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The Wayne's Word Bat, COVID-19 & Plant Page
Latest Update W.P. Armstrong, 1 May 2021
Bats Are Not To Blame For COVID-19, Humans Are: We Need To Live In Harmony With These
Remarkable Mammals; Not Remove Them From Their Natural Habitats & Sell Them In Markets
As I write the preface to this latest Wayne's Word page, the death toll from the disease COVID-19 caused by the virus SARS-CoVid-2 now exceeds 600,000 Americans. Coronaviruses (CoV) are a family of RNA viruses (Coronaviridae) affecting humans and other animals. Coronviruses causing respiratory illnesses in humans include the common cold, Severe Acute Respiratory Syndrome (SARS), Middle East Respiratory Syndrome (MERS) and COVID-19. [Note: Influenza (flu) is caused by a different RNA virus family (Orthomyxoviridae) that is spread to humans via domestic animals, such as chickens & pigs, living in close contact with people.] When human populations expand into unexplored tropical regions, we will undoubtedly be exposed to (or will spread) new and potentially dangerous viruses. This happened when Europeans arrived in North America, carrying germs which thrived in dense, semi-urban populations. Native Americans had never experienced smallpox, measles or flu before, and the viruses spread throughout the continent, killing an estimated 90% of indigenous people. Just because bats are apparently highly resistant to viruses does not make them a likely source of viruses dangerous to humans. We are not likely to ever catch any disease from bats, from which we are biologically remote. I am certainly not an authority on bats and I do not want to perpepuate misinformation about them. On the contrary, I want to point out how valuable they are to ecosystems throughout our planet. In fact, many species of these remarkakable flying mammals are now rare and endangered, and we need to live in harmony with them. W.P. Armstrong 9 Jan. 2021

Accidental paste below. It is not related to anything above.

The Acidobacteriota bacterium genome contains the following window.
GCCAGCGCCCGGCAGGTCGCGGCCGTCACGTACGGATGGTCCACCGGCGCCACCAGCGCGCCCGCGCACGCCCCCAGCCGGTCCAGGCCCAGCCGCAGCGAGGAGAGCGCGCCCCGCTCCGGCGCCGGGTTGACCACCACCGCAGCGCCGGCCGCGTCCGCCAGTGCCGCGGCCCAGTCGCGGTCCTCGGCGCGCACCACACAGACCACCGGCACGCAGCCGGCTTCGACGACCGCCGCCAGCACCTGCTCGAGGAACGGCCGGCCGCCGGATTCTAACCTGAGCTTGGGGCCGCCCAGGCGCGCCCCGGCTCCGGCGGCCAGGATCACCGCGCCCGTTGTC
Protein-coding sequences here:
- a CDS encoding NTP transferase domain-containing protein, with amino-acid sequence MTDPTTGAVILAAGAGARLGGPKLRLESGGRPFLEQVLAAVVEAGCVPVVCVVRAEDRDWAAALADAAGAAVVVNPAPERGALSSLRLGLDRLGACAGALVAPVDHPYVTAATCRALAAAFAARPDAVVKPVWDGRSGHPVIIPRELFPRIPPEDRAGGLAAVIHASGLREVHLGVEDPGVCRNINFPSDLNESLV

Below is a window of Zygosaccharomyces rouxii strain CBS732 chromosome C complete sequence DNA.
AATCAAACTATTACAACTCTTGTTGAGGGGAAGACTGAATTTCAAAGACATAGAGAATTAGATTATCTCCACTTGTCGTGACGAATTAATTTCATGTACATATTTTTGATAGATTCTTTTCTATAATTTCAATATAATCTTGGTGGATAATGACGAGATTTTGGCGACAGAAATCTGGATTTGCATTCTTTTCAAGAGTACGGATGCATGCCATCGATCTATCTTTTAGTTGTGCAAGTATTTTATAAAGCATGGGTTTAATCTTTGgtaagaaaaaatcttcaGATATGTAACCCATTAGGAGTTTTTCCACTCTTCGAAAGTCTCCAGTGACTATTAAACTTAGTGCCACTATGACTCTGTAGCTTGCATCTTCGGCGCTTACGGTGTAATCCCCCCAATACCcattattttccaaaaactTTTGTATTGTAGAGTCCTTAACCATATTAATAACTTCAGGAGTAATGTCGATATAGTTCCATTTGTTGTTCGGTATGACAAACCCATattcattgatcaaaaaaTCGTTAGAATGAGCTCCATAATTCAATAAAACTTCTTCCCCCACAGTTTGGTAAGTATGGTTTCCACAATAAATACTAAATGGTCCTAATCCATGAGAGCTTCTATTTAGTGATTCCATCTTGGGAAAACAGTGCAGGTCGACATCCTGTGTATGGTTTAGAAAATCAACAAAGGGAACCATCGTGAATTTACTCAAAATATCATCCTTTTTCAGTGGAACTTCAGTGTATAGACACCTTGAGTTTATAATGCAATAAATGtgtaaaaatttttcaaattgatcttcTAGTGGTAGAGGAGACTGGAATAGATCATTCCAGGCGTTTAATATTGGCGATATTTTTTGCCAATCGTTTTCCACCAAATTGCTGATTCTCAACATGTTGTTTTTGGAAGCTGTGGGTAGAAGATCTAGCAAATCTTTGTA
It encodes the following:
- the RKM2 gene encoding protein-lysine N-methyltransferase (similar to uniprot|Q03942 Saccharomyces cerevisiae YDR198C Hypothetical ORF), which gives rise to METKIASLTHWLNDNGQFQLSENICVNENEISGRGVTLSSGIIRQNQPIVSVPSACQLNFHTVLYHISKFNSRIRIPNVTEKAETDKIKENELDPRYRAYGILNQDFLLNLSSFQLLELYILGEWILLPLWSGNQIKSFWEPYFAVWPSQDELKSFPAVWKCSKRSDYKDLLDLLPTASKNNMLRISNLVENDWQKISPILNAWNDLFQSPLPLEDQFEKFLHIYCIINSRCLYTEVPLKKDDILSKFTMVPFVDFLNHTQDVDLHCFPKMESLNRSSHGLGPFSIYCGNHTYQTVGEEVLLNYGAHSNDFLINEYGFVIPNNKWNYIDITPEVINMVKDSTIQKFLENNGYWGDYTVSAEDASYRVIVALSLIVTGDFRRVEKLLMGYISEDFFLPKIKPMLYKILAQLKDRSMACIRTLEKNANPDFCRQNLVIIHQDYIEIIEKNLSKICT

Please Click On Following URL: Bat Conservation International: Bats & COVID-19  
Outbreaks of emerging diseases have been linked to human destruction of nature. When tropical rainforests are cleared for grazing cattle, soybeans, oil palms, etc., or to build roads and settlements, wild animals are forced ever closer to humans and livestock, giving viruses an opportunity to escape from their original hosts.

The precise origin of the coronavirus COVID-19 (SARS-CoV-2) that has killed millions of people throughout the world has not been established as of June 2021. It is discussed in a recent article by Nicholas Wade "The Origin of COVID: Did People or Nature Open Pandora's Box at Wuhan?" in Bulletin of the Atomic Scientists (5 May 2021). Some scientists believe that it crossed into humans from an animal species; escape from a virus research lab in Wuhan, China is another hypothesis. Laboratory research has involved genetic manipulation of viruses to predict how they could infect humans. This research is called "gain of function," a term used to describe any field of medical research which alters an organism or disease in a way that increases pathogenesis, transmissibility, or host range (the types of hosts that a microorganism can infect). This research is intended to reveal targets to better predict emerging infectious diseases and to develop vaccines and therapeutics.

Furin Cleavage Site In SARS-CoV-2

Furin is a vital enzyme in humans coded by the furin gene. Some proteins are inactive when they are first synthesized, they must have sections removed in order to become active. Furin cleaves these sections and activates the proteins. Furin occurs in the spike glycoprotein of the COVID-19 virus. This is an oversimplified explanation of a very complicated molecular subject beyond the scope of Wayne's Word. The origin of SARS-CoV-2 furin cleavage site is a fascinating research topic for molecular biologists.

Since there are only 20 kinds of amino acids, there are more than enough codons to go around, allowing some amino acids to be specified by more than one codon. The amino acid arginine, for instance, can be designated by any of the six Messenger RNA codons CGU, CGC, CGA, CGG, AGA or AGG, where A, U, G and C stand for the four different RNA bases. Different organisms have different codon preferences. Human cells designate arginine with the codons CGT, CGC or CGG. According to Nicholas Wade's references, CGG is the least popular codon for arginine in coronaviruses.

  Origin of COVID: Did People or Nature Open Pandora's Box at Wuhan?  
The Wayne's Word Table of DNA Base Triplets, Codons & Anticodons

Additional COVID-19 Pages & Bat Pollinated Plant Images At Following Tabs
  Sea Beans  
  Sausage Tree